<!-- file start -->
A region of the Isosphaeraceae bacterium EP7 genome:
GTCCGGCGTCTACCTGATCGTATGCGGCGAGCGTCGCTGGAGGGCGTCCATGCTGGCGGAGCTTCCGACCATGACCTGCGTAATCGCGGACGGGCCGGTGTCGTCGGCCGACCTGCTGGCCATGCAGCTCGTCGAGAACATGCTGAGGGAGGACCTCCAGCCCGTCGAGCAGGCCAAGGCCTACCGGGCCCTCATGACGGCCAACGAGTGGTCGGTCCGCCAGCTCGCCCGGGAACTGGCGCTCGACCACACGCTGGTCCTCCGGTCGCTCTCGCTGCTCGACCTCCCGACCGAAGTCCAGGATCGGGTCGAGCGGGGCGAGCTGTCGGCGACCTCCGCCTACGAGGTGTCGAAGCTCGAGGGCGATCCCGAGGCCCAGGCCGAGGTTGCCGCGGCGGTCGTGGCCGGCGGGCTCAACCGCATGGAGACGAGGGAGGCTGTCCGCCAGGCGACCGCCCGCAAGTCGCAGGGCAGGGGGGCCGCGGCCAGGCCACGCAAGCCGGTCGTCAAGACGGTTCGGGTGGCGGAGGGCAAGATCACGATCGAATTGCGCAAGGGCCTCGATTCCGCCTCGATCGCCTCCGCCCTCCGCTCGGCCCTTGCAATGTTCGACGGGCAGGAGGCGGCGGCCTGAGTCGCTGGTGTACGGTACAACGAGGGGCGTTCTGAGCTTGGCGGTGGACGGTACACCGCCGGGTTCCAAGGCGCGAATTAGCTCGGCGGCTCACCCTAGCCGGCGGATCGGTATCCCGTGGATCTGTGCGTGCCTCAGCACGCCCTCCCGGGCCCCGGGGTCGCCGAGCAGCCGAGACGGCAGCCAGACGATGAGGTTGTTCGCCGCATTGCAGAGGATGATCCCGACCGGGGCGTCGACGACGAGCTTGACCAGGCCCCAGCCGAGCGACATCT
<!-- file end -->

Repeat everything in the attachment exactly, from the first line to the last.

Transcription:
A region of the Isosphaeraceae bacterium EP7 genome:
GTCCGGCGTCTACCTGATCGTATGCGGCGAGCGTCGCTGGAGGGCGTCCATGCTGGCGGAGCTTCCGACCATGACCTGCGTAATCGCGGACGGGCCGGTGTCGTCGGCCGACCTGCTGGCCATGCAGCTCGTCGAGAACATGCTGAGGGAGGACCTCCAGCCCGTCGAGCAGGCCAAGGCCTACCGGGCCCTCATGACGGCCAACGAGTGGTCGGTCCGCCAGCTCGCCCGGGAACTGGCGCTCGACCACACGCTGGTCCTCCGGTCGCTCTCGCTGCTCGACCTCCCGACCGAAGTCCAGGATCGGGTCGAGCGGGGCGAGCTGTCGGCGACCTCCGCCTACGAGGTGTCGAAGCTCGAGGGCGATCCCGAGGCCCAGGCCGAGGTTGCCGCGGCGGTCGTGGCCGGCGGGCTCAACCGCATGGAGACGAGGGAGGCTGTCCGCCAGGCGACCGCCCGCAAGTCGCAGGGCAGGGGGGCCGCGGCCAGGCCACGCAAGCCGGTCGTCAAGACGGTTCGGGTGGCGGAGGGCAAGATCACGATCGAATTGCGCAAGGGCCTCGATTCCGCCTCGATCGCCTCCGCCCTCCGCTCGGCCCTTGCAATGTTCGACGGGCAGGAGGCGGCGGCCTGAGTCGCTGGTGTACGGTACAACGAGGGGCGTTCTGAGCTTGGCGGTGGACGGTACACCGCCGGGTTCCAAGGCGCGAATTAGCTCGGCGGCTCACCCTAGCCGGCGGATCGGTATCCCGTGGATCTGTGCGTGCCTCAGCACGCCCTCCCGGGCCCCGGGGTCGCCGAGCAGCCGAGACGGCAGCCAGACGATGAGGTTGTTCGCCGCATTGCAGAGGATGATCCCGACCGGGGCGTCGACGACGAGCTTGACCAGGCCCCAGCCGAGCGACATCT